I plan on discussing this letter that Lincoln wrote to William Herndon on February 15, 1848 on President Polk and the Mexican-American War. Anyone interested in placing a bet on how long it takes one of my students to bring up George Bush and Iraq?
If, today, he should choose to say he thinks it necessary to invade Canada, to prevent the British from invading us, how could you stop him? You may say to him, "I see no probability of the British invading us" but he will say to you "be silent; I see it, if you don’t."
I am looking forward to this discussion.
I arrived home today to find a package from historian Gordon C. Rhea. Inside was a personalized copy of his new book, In the Footsteps of Grant and Lee: The Wilderness Through Cold Harbor (LSU Press, 2007). The book brings together text by Gordon and the beautiful photographs of Chris E. Heisey. This one is a gem and will no doubt make for a very nice Christmas gift.
Students in my Lincoln course today handed in essays based on an article we read and analyzed last week by Jean H. Baker. They’ve been working hard and the classes are going well so I decided to take a little field trip over to the Confederate cemetery on the campus of the University of Virginia. It was a beautiful day so it seemed like the right thing to do. Later in the semester we are going to head down to the Civil War Center at Tredegar and spend some time at the Lincoln – Tad statue across the way. There is a good chance that next week we are going to have historian William Freehling joining us to discuss perceptions of Lincoln here in Virginia during the secession winter. That should be a real treat. A few additional pictures of the trip can be found here.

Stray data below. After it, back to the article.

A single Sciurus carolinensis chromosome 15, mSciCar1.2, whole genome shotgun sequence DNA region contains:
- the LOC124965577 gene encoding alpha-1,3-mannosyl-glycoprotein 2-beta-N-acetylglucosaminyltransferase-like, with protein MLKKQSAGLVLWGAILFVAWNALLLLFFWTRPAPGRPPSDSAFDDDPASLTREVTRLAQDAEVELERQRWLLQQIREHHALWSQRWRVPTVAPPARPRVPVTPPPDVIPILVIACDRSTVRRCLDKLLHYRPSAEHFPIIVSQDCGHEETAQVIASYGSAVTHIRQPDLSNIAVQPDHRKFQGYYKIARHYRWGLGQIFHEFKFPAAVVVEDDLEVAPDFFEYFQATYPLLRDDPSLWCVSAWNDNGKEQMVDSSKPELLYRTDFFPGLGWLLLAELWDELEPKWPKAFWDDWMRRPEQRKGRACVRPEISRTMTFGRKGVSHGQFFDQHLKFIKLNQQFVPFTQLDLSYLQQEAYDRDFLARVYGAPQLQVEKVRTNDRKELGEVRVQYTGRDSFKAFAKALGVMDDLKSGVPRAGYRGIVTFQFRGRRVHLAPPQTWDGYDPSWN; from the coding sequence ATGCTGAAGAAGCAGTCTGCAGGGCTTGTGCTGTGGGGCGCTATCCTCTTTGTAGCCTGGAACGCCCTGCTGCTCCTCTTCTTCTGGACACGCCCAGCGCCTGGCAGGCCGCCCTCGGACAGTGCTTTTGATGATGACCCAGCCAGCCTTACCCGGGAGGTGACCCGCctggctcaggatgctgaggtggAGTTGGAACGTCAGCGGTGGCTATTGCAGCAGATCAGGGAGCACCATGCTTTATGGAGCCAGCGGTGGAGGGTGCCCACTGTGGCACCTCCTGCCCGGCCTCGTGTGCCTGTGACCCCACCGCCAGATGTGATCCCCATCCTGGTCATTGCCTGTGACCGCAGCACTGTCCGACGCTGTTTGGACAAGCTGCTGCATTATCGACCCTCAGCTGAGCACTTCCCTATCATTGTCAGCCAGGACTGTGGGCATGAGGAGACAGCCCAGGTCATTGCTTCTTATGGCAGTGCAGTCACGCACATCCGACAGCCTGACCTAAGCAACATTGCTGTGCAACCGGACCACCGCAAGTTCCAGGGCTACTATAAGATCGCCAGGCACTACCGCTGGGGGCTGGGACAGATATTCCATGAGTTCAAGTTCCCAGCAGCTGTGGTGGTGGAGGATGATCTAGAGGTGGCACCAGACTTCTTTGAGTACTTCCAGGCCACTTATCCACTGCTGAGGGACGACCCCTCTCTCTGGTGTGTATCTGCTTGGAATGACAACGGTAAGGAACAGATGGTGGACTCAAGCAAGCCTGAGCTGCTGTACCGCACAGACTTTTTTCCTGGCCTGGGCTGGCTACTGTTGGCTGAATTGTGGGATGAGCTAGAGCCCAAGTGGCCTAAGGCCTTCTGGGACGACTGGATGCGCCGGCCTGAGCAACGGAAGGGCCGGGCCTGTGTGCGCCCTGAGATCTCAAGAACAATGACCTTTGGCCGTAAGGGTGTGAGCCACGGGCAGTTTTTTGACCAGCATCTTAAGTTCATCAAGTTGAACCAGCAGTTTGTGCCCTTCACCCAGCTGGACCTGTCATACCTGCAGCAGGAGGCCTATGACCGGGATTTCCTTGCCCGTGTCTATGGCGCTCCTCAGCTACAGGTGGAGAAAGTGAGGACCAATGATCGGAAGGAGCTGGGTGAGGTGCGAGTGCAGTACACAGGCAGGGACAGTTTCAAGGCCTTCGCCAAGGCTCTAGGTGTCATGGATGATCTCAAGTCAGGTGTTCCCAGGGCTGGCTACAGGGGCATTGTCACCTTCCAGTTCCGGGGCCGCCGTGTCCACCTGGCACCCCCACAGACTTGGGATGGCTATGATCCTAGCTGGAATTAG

Thank you God for roughly 23,000 casualties, for Robert E. Lee, Stonewall Jackson, James Longstreet, and George McClellan. Thank you for the Dunker Church, the Cornfield, Bloody Lane, and Burnside’s Bridge. Thank you for Lee’s steadfastness and McClellan’s bungling. Thank you for: “If Lee’s line was penetrated at any point the entire army would have collapsed” and “Perhaps McClellan could have seized the day if his attacks were better coordinated or used his reserves.”
I hope everyone has a fun day.
Just a quick reminder that I will be speaking to the Rockingham County Civil War Roundtable on Wednesday, September 19, at 7:30 p.m., in the Truman Room at the Preston Library on the campus of the Virginia Military Institute in Lexington, Virginia. The title of my talk is, "The Battle of the Crater and Civil War Memory" and will focus specifically on the Confederate response to USCTs. More information here.
I mentioned some time ago that there will be a symposium on Lee’s 200th at the University of Virginia from the end of September through October. Turns out it is being organized as a course with the School of Continuing Studies. If you plan on attending you must register for the course, which is $110. Speakers include Gary Gallagher, Robert Krick, Elizabeth Pryor, William Davis, and Holt Merchant. I will be leading a discussion with Bill Bergen on the final evening. Click here for information on the program.